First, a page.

Classic Albums remastered, reissued and revisited
The year was 2002. A hip little record label by the name of Equal Vision Records had just released what would seem like an odd album in any circles; the strangely-named Coheed & Cambria had recorded a debut CD called The Second Stage Turbine Blade. The ambitious little disc somehow mixed screamo, prog, and general sci-fi weirdness all while expanding upon the concept of a series of freakish comic books written by frontman Claudio Sanchez. Both the album and the graphic literature told tales of a strange future; a couple known as Coheed & Cambria faced interstellar war, souless inhuman beings, and the impending apocalypse coming from any number of surprising angles. In short, it was the perfect mythos to commit to a CD. As perfect as it was, no one could even begin to predict the heights CoCa's unique take on rock would take them to.
Fast-forward to now. Coheed & Cambria have soared to VERY unforeseen levels of success on passionate word of mouth and almost universally glowing critical praise. Following Second Stage, the band's sophomore disc In Keeping Secrets of a Silent Earth: 3 got them signed to the major label of Columbia Records, and the band's latest disc, this year's Good Apollo I'm Burning Star IV Volume I: From Fear Through the Eyes of Madness cracked the Billboard top 10 CDs, peaking at luck number 7. How did a band who sings about a comic book fantasy world while playing a mix of classic power rock and modern day screamo become a bestseller?
The answer lies (like most things) in the starting point. The Second Stage Turbine Blade was a fantastic album, in a time when few if any bands were willing to take a risk. Hell, CoCa took the greatest risk of all; in the grossly ballooning pop-punk/emo scene, Coheed & Cambria dared to do something any number of the cut-and-paste punk/emo bands hadn't; be original. The result is a disc that transcended every thing from Dashboard Confessional to GOB to Finch to From Autumn to Ashes.
Like the label's fantastic re-releasing of classic Converge albums (which I covered earlier this year), Equal Vision gives older fans a few nice reasons to consider purchasing The Second Stage Turbine Blade one more time; those reasons being a never before released b-side, plus a demo and an acoustic version of two songs already on the disc. In a bit of the downer, the artwork isn't changed at all; a duplicate slipcase has been slipped over the regular case and the lyric book is virtually unchanged. The only new non-musical portion of the re-issue is a slightly modified CD, with the familiar dragon-fly logo on it, as opposed to the original, lime green disc.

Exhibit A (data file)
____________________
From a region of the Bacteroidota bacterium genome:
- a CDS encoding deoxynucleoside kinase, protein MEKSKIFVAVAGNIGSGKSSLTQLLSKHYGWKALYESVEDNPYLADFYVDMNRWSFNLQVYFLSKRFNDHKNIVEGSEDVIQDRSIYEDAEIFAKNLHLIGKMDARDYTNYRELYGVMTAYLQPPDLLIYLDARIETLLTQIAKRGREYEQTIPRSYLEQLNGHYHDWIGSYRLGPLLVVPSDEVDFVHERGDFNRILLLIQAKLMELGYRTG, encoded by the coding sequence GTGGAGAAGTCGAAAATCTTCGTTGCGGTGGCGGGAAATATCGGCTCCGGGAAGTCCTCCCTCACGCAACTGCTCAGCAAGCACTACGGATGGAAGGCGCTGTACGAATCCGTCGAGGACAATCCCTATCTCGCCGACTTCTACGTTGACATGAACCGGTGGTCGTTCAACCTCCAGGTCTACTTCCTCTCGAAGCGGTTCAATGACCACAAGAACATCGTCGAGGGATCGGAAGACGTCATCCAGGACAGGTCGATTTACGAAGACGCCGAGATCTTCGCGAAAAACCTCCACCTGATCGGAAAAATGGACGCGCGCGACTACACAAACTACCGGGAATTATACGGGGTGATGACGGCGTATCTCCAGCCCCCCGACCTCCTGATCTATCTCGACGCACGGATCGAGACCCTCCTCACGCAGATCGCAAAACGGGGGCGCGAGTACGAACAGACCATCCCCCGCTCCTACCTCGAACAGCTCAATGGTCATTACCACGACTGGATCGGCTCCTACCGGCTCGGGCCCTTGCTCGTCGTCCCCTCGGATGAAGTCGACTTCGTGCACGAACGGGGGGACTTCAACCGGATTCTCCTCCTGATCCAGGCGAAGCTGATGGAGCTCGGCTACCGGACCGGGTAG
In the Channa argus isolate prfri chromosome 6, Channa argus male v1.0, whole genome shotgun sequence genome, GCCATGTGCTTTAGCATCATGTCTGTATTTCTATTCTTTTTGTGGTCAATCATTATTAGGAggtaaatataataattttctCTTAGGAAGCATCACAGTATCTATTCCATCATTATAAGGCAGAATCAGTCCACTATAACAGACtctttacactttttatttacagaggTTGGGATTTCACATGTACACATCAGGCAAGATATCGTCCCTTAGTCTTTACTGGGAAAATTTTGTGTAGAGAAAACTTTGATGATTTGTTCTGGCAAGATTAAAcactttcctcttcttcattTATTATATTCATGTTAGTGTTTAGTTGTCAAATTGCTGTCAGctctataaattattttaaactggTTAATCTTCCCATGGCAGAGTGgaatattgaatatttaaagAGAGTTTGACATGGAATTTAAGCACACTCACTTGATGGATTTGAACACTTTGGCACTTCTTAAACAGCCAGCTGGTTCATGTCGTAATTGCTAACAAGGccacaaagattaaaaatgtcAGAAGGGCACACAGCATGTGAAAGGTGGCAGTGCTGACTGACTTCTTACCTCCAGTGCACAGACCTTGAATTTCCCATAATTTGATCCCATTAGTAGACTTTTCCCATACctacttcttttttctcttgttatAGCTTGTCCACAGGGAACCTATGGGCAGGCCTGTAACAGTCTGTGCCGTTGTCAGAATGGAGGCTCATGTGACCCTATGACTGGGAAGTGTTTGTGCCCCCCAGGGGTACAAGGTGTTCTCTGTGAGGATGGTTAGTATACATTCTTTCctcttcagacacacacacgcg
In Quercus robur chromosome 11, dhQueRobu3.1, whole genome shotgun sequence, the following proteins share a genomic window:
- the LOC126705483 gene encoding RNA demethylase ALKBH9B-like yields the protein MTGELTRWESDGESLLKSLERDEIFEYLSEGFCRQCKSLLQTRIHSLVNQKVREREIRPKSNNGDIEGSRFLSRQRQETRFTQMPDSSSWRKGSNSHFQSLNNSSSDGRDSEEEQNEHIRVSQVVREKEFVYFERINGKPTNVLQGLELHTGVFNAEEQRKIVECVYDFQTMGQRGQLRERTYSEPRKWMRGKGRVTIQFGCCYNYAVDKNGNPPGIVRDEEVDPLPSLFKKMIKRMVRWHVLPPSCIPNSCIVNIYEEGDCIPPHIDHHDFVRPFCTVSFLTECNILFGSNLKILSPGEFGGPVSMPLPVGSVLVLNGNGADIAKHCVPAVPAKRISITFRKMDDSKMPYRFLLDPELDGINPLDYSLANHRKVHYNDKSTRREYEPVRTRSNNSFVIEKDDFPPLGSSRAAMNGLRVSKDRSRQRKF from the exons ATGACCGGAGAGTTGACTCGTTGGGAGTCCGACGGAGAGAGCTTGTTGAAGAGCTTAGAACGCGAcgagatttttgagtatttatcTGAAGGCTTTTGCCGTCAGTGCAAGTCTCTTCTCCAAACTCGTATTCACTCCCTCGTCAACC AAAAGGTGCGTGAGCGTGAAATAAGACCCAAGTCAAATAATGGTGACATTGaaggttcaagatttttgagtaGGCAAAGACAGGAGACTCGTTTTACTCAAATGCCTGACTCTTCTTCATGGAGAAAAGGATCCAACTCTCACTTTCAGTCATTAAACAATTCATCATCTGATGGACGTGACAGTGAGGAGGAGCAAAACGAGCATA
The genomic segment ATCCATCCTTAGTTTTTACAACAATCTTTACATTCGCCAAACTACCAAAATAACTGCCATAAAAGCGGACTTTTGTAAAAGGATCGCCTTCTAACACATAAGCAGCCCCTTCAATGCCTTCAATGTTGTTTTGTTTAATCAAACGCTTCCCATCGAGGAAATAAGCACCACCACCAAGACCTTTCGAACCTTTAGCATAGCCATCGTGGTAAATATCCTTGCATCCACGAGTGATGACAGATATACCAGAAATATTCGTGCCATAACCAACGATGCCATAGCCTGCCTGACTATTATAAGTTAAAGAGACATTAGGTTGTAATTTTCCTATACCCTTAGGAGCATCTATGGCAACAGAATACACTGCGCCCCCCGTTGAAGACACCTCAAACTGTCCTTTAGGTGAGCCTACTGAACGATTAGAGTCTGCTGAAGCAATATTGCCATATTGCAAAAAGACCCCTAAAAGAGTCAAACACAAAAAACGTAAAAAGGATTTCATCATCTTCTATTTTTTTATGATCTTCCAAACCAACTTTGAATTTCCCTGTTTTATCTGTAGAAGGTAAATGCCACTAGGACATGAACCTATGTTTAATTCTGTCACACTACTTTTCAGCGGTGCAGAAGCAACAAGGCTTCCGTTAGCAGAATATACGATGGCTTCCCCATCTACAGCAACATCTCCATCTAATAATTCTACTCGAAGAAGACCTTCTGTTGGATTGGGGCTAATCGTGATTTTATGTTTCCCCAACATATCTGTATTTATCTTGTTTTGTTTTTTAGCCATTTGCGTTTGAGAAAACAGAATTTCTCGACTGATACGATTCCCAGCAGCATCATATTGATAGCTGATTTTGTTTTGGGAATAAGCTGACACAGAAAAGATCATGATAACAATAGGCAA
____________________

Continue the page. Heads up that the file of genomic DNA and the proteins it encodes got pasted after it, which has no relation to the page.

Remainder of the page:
Due to these factors (the effort on this re-issue seems positively pale in comparison to the Converge discs, and many fans will probably decry the re-issue as a lame cash sucking tool set to sucker people of hard earned cash, an assumption probably far from true) the main focus of the disc is the new music itself. Does it really add anything of value? Hence, the point of my review!!!
Second Stage was a fantastic album all by itself; the twisting menace of "Delirium Trigger," the raw intensity of "Hearshot Kid Disaster," the dreamy acoustics of "I, Robot," and the melancholy Coheed rocker that is "Junesong Provision." For all you Bad Brains fans out there, Dr. Know even adds some swank guitar pieces to the song "Time Consumer." To be frank, I was hesitant to think this CD needed extra songs at all.
Despite its strange title, "Elf Tower New Mexico" fits like a glove with the album and captures the more post-punk leanings that Coheed & Cambria once held closer to their collective hearts. The song is mid-paced and twisty, ambitious and catchy; it definitely doesn't come across as a mere B-side. Despite this, the other "new" songs add little of anything to the mix. The phenomenal "Junesong Provision" just simply doesn't sound as good in an acoustic demo version as it does with the final product. This acoustic rarity is still decent, but definitely not mind-blowing. The demo version of "Everything Evil" is almost no different when contrasted with the actual song itself, and the fantastic hidden track "I, Robot" has been moved to this song's finish to again close the CD, new version or not.
All-in-all, this CD isn't worth much hard-earned cash unless you are a fanatical CoCa completist or you're new to the band and looking for the most songs for the least cash. If you're not one of those people, try downloading "Elf Tower New Mexico" or something and you won't be any worse off. Less of a re-issue than a retread, this "second" Second Stage Turbine Blade offers little that is fresh and new, mainly leaving the potential fan feeling somewhat neutral. Buy it only if you feel it is a complete necessity.
Coheed & Cambria - The Second Stage Turbine Blade (Reissue)